Get help with any kind of project - from a high school essay to a PhD dissertation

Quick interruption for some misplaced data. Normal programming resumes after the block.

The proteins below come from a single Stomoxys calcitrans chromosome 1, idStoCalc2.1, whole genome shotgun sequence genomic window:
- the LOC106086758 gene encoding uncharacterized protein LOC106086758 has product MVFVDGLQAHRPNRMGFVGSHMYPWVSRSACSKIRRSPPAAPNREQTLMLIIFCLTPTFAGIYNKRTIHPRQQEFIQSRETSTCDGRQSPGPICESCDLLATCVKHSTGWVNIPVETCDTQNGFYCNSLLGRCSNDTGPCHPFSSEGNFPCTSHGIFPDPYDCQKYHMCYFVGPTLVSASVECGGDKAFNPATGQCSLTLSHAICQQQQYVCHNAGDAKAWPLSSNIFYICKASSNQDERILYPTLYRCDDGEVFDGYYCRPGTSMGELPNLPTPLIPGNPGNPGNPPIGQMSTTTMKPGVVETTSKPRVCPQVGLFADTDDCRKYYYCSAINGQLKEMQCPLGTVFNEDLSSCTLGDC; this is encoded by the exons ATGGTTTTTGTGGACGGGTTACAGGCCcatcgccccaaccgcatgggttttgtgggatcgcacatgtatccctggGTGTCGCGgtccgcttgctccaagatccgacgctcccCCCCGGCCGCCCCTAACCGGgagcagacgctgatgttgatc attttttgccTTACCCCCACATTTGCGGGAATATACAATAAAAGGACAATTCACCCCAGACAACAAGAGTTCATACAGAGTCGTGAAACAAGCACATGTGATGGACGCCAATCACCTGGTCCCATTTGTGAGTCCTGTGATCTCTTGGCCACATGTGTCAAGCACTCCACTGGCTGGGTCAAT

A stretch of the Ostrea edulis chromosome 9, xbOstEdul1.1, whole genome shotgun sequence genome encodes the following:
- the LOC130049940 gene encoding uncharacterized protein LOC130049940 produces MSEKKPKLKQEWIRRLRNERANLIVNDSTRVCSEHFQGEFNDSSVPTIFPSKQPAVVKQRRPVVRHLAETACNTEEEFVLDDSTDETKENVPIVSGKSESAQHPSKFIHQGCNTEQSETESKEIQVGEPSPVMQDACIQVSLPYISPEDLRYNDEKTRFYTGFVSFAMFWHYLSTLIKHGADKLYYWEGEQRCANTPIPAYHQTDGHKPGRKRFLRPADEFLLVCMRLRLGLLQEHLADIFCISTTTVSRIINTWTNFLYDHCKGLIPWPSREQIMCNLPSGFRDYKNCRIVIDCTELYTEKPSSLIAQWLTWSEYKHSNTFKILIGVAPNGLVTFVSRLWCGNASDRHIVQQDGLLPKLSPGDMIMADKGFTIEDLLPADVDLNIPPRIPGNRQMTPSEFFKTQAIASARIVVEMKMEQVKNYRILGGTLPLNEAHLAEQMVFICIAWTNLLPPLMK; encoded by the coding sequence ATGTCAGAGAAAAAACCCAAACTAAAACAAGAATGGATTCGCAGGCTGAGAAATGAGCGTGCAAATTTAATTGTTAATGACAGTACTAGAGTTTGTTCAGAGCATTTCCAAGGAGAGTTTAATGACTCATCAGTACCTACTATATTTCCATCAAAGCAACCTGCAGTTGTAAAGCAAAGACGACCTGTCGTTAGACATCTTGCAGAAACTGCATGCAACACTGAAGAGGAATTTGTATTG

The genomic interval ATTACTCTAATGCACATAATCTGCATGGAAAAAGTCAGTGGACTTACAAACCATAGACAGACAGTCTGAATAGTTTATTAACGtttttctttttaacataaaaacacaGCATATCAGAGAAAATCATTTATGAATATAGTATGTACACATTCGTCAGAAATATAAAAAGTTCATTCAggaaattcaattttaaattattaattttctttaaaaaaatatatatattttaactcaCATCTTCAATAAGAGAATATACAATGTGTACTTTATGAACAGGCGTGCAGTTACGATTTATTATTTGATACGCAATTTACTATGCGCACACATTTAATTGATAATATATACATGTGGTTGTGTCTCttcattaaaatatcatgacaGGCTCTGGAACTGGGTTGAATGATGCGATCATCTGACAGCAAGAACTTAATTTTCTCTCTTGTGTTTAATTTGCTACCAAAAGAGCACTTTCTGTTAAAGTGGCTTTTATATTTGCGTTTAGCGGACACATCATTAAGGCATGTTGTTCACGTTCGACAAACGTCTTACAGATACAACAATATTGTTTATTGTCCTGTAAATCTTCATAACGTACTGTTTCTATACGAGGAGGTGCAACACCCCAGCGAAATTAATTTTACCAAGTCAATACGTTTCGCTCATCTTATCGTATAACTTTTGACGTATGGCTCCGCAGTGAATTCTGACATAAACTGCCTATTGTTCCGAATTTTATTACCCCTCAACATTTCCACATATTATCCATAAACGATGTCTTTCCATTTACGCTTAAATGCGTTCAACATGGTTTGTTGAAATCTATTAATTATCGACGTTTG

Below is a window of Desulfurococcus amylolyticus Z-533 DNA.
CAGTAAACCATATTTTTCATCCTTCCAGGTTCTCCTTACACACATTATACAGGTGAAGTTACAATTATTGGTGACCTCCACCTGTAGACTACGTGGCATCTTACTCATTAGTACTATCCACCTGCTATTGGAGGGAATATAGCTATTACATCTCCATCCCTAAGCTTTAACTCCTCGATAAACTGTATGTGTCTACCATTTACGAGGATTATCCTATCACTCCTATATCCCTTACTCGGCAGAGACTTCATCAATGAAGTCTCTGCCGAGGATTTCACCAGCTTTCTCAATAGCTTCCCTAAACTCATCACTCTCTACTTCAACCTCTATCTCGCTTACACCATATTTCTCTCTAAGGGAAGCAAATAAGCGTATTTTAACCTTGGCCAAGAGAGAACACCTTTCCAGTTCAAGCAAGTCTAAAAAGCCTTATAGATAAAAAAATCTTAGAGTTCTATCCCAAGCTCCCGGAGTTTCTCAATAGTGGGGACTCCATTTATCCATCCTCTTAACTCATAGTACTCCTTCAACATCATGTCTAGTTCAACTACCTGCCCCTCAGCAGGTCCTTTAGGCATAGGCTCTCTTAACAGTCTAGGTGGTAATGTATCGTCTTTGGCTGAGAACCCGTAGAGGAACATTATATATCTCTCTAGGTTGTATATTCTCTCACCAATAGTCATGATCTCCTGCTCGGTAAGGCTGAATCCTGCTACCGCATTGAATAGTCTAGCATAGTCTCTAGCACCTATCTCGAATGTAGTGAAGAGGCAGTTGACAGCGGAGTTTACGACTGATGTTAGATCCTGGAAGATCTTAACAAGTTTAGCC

Making Tension in Act two of The Crucible by Arthur Miller Arthur Miller's play The Crucible is set in Salem in 1692. At that time there was a lot of anxiety, as most people were being accused of witchcraft and being against God. From the play Miller reveals how the accusations influenced everybody in Salem. Miller creates a sense of tension by setting the scene in a "low, dark room." The room is quiet and gloomy because hardly any light is becoming in. Miller does this to make an atmosphere which is unhappy and miserable. The pressure is already large as the spectacle before finished with disabilities that are senile. The room is bare, and it is unwelcoming, also it seems unlived in as it's out of place. Miller uses the scene to bring air to the stage before the characters enter, in addition, he uses the bareness to get the audience to focus purely on the celebrities and the dialogue. The point instructions show how John and Elizabeth behave when they're about each other, such as "a feeling of their separation appears". Here we can observe that although they're married they look very alone, the reason for this is a result of their different personalities. "She doesn't want friction, and yet she needs to". Elizabeth dislikes the way John treats her. She also is mad with him as in prior scenes we see that he has had an affair with Abigail. Miller employs the affair and the fact that John is keeping secrets concerning the background for accusations, to create an awareness of conflict between Elizabeth and John. The terminology used is from the period the play is put in, the 1600's. The dialogue in this scene, begins very lightly but becomes unpleasant, as Elizabeth and John assert in the climax of this scene. After Elizabeth and John converse they start poli...